Three important events occurred within a several-days’ circle, thanks to the on-campus launch and reception of Loyola University’s Faith in the Future campaign, the biggest such campaign in the university’s history; the 15th Spirit of Charity Award dinner at the JW Marriott given by the Medical Center of Louisiana Foundation with Dr. Karen DeSalvo, Tulane, Internal Medicine, as the award recipient; and, for the sounds that the Crescent City savors, the St. Peter Claver Jazz Extravaganza in the SPC Music Hall. Preceding the musical momentum was the social one with dozens milling during the VIP reception hosted by the Rev. J. Asare-Dankwah, the pastor, at his residence.
The St. Charles Room of the Danna Student Center was the site for the Loyola University’s kickoff of the historic $100 million effort. So far, $45 million has been raised in its “leadership phase.” Faculty, staff, students and local donors joined in via a giant video “wall” from such global locations as China and Panama, as well as national ones. Loyola musicians played in the background.
Among the additional features of the event were the emceeing of alums Kim Holden, (WVUE-TV news anchor) and Tod Smith (WWL-TV general manager); and, occurring in the video, a special message from Saints/Pelicans owner Tom Benson, and stories by alumnus Ansel Augustine, biology professor Rosalie Anderson, and Loyola trustee Anne Gauthier. All three took to the stage afterward to add remarks on Loyola’s future.
At the request of honorary campaign co-Chairmen Lt. Col. Russel Honore and Anne Milling, University President the Rev. Kevin Wm. Wildes, SJ and Ph.D., came forward to approve the launch of “Faith in the Future: The Campaign for Loyola University in New Orleans.” Father Wildes then expressed gratitude to the leadership donors (who have already committed) and volunteers. President Emeritus the Rev. James Carter (also SJ and Ph.D.) closed the event with a prayer before leading everyone in a second-line played by brass band-students.
Notables, and there were many, included alum Derby Gisclair and the above Anne Gauthier, who are chairing the campaign; Edgar Chase III, who holds undergraduate and law degrees from Loyola; Paul Pastorek, who, similarly, has those two degrees; emeritus trustee John B. Levert Jr. with wife Anne; Patrick F. Taylor Foundation Chairwoman and President Phyllis Taylor; Schleider Foundation President Betsy Nalty; Frank B. Stewart Jr.; Maedell Braud; and alumna Verna Landrieu. (Several of the above and below have honorary degrees from Loyola.)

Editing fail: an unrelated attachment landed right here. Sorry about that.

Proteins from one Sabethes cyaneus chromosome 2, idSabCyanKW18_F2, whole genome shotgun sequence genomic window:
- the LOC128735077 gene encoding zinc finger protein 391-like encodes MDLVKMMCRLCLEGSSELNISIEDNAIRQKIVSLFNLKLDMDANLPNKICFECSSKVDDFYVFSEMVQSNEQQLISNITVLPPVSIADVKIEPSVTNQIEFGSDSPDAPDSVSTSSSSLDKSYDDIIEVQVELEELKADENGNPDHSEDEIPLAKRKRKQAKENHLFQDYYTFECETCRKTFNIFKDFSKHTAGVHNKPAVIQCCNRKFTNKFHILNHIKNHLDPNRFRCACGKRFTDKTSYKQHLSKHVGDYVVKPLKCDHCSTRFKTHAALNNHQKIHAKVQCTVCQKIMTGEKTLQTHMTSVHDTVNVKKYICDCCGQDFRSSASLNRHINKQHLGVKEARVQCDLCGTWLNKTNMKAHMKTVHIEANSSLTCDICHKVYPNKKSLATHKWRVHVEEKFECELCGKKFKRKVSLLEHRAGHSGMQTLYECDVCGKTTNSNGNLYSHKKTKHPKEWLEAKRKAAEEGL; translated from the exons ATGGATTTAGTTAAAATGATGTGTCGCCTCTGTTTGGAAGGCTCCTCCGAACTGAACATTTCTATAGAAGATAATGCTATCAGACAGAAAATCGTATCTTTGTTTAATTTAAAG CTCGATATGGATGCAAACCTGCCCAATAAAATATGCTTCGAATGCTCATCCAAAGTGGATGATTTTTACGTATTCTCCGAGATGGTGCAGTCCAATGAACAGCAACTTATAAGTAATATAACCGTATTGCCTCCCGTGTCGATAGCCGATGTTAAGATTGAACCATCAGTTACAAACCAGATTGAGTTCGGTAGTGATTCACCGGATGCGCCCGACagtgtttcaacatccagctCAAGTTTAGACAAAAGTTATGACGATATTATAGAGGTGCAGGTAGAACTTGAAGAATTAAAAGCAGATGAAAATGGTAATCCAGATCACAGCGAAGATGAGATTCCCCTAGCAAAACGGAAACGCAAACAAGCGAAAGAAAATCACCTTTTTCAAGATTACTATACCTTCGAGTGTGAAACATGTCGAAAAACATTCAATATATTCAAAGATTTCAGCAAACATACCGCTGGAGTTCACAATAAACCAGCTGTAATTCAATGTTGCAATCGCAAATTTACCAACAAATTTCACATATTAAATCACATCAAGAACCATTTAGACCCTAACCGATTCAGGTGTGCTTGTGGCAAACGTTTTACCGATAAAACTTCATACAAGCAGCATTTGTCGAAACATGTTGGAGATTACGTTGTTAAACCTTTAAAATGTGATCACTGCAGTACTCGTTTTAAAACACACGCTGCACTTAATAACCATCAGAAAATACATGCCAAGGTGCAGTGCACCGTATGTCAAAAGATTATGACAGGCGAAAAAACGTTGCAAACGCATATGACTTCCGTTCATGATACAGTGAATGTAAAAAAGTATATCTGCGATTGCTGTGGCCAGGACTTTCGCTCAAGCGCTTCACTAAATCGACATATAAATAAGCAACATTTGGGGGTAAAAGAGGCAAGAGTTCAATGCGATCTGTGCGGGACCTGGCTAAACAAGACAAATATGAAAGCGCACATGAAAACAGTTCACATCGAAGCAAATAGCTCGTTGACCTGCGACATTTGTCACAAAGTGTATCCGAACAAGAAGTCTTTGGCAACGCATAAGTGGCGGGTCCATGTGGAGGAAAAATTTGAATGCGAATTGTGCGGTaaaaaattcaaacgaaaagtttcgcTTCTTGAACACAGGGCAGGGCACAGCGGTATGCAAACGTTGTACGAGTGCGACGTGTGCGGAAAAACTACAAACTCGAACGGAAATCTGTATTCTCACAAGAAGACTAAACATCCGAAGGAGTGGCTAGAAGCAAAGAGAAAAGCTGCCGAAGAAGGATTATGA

Also, trustee emerita Rita Odenheimer, former board President Suzanne Mestayer, Jim McBride, Rita Benson LeBlanc of the Saints (and a board of trustees member, as are a number of the others), and Alumni Board President Allison Plaisance.
Post “launch,” they and scores more enjoyed a light luncheon featuring Cuban sandwich sliders (recalling the made-famous sandwich in the movie, “Chef”), other types of sandwiches, fruit and vegetables served creatively, and for dessert, Faith in the Future-logo cookies. The ultimate accent was musical as the brass band led the way to classes and afternoon assignments, as well as a note-worthy au revoir for those who were giving a foundation to “Faith.”
Spirit of Charity
Held in the JW Marriott Hotel, and with black tie as the optional attire, the Spirit of Charity Award Dinner unfolded with five sponsors: Capital One, Peoples Health, LSUHSC Foundation, Orleans Parish Medical Society and Avita Pharmacy. Proceeds were designated for medical research.
Cocktails initiated the socializing and dinner followed, appropriately “at eight” with MCLF President Dr. Frank Incaprera cast for the invocation. Guests then relished a menu of harvest salad, filet of beef and panna cotta with a berry compote.
Headliners included Dr. Peter DeBlieux, MCLF executive director and master of ceremonies, with spouse Karen; New Orleans East Hospital Chairman Ronald V. Burns with Sheila; Tulane University School of Medicine Dean Dr. L. Lee Hamm; and LSUHSC School of Medicine Dean Dr. Steve Nelson with Julie. Mayor Mitch Landrieu spoke on behalf of the honored Dr. Karen DeSalvo and Drs. Hamm and Nelson presented her with “The Spirit of Charity” healing hands crystal award and a framed print of Charity Hospital.